Sufficient manganese is necessary, but too much can make mucus sticky, and thus hamper the efforts of sperm to reach the ovum. Calcium and magnesium are also beneficial. Calcium may counter the effects of too much manganese on the mucus, assists in the formation of fertile mucus, and can improve the ability of sperm to swim through it. In a study carried out at the Biolab Medical Unit in London, it was found that supplementing with magnesium and selenium to correct RBC-Mg levels led to all of the 12 women who had previously been diagnosed with unexplained infertility, conceiving within 8 months of the test. x
Boron is found in fruits and vegetables, or as a supplement. A diet rich in boron may increase the levels of estrogen in the blood.
Essential fatty acids are important for women trying to conceive. They are necessary for the formation of prostaglandins, which play a role in correct hormonal balance, and for fully functioning sex glands. Also sufficient amino acids, which can either be derived from animal protein, or vegetable sources. Care must be taken, however, to combine proteins adequately to obtain sufficient levels of all.
A Note on Vegetarianism
An April 1986 study reported in the American Journal of Clinical Nutrition found that vegetarian women were more likely to have irregular menstrual cycles than non-vegetarian women. This was possibly due to the lower intake of carbohydrates, common especially in vegan and high raw diets, which have a lower caloric value, and hence vegetarian women are more likely to be underweight, which is a factor in infertility (if ovulation is not occurring or menstrual cycles are disrupted). Vegans may find that increasing their caloric/ carbohydrate intake via the addition of extra grains, cereals and soups, and healthy oils from nuts and seeds, may help them ensure their cycle is regular.
Nutrients for the Male
Zinc is the most widely recognized nutrient in male fertility. It is necessary for a viable sperm count, sperm motility and a high percentage of live sperm in the semen. A male may lose 2-5mg of zinc a day via the semen. Supplementation of 120mg twice daily for at least three months has been recommended, and studies report quite dramatic increases in sperm counts with such supplementation. xi
Manganese deficiency may also lead to a total lack of sperm, so normal levels must be ensured. Copper, chromium and selenium levels should also be considered. Magnesium deficiency is also said to be a contributing factor to male infertility, as semen magnesium and zinc levels and acid phosphatase work together, correlating with sperm motility. Levels of semen plasma magnesium are reported to have dropped over 30% since the beginning of the century. Tests showed that treatment of males with Mg supplementation led to an increase of 30% in male infertility. xii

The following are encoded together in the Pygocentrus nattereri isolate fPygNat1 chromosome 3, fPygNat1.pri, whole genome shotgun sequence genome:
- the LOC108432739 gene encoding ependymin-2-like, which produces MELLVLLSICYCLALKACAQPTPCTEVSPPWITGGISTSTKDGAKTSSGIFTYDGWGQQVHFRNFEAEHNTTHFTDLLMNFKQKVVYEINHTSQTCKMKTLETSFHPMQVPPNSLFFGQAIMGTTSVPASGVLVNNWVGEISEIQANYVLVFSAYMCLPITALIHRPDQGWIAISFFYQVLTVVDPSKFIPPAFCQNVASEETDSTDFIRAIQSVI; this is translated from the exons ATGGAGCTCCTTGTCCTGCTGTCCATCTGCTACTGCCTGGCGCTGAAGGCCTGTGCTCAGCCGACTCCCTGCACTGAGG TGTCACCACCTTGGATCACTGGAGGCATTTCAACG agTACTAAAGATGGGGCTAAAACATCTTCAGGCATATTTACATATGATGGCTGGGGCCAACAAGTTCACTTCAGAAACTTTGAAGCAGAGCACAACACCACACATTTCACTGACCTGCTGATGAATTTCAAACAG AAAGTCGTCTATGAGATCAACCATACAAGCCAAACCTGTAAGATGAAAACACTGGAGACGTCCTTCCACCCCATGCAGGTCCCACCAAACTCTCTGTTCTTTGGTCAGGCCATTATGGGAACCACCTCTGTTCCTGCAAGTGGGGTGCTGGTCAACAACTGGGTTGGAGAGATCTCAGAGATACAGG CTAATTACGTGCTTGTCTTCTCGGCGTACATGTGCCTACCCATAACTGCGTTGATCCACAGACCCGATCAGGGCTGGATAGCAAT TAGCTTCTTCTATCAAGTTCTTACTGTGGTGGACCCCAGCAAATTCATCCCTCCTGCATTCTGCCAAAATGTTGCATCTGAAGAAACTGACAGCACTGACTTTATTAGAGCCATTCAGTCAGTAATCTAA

Essential fatty acids are important for the male, as a deficiency can lead to impaired gonadal function and even chromosomal defects. 500-1000mg of EFA’s from Evening Primrose Oil is recommended.
Of the vitamins, Vitamin A is important for sperm production, healthy testes and conversion of cholesterol to testosterone; a Vitamin B complex would be recommended, ensuring at least 50mg each of B1, B2, B3, B5 and B6, and 400 mcg of B12. B5 is needed for healthy testes, and B12 to increase sperm count and motility, but all are important, and will also help counteract stress reactions. Folic acid is also reported as an important nutrient.
Vitamin C, as previously discussed, is necessary to prevent sperm agglutination. 1-3g per day is recommended. Ascorbic acid in doses of 1000mg per day has also been demonstrated to counter some of the effects of smoking on sperm quality. xiii
Antioxidants are important to protect sperm from free radical induced lipid peroxidation leading to reduced motility and fertilization capacity, so a high potency formula would be indicated. Co-enzyme Q10 has also been found to increase sperm counts and motility, probably due to its ATP enhancing and antioxidant effects.
Amino acids may also be supplemented as they are needed for sperm production and motility, and healthy testes. L-arginine and L-carnitine have both been demonstrated to improve sperm motility. xiv
While food sources alone may not be relied on to provide all the necessary nutrients in adequate dosages, patients should be advised to choose foods that are rich in those nutrients. Please see Appendix A for listings of such sources.
For many natural therapists, herbal remedies form the foundation of naturopathic treatment of infertility. I have outlined below some of the most common herbs used for the more common causes of infertility. Some causes will not be treatable with herbs, however should surgery be the only option, natural remedies can offer supportive and complementary treatment.
Herbalism for the Female
The herbal remedies prescribed for the woman will be quite individual, based on her particular condition and the reason for her infertility. However, treatment principles will include the following.
General Balancing and Toning of Reproductive Organs
This can be achieve using uterine tonics and astringents, such as Black Cohosh, Blue Cohosh, Lady’s Mantle, Goldenseal, False Unicorn Root, Life Root, Raspberry, Motherwort and Squaw Vine. Tonifying the uterus and reproductive organs will enhance the general state of reproductive health and thus may assist conception.
Providing a balanced hormonal environment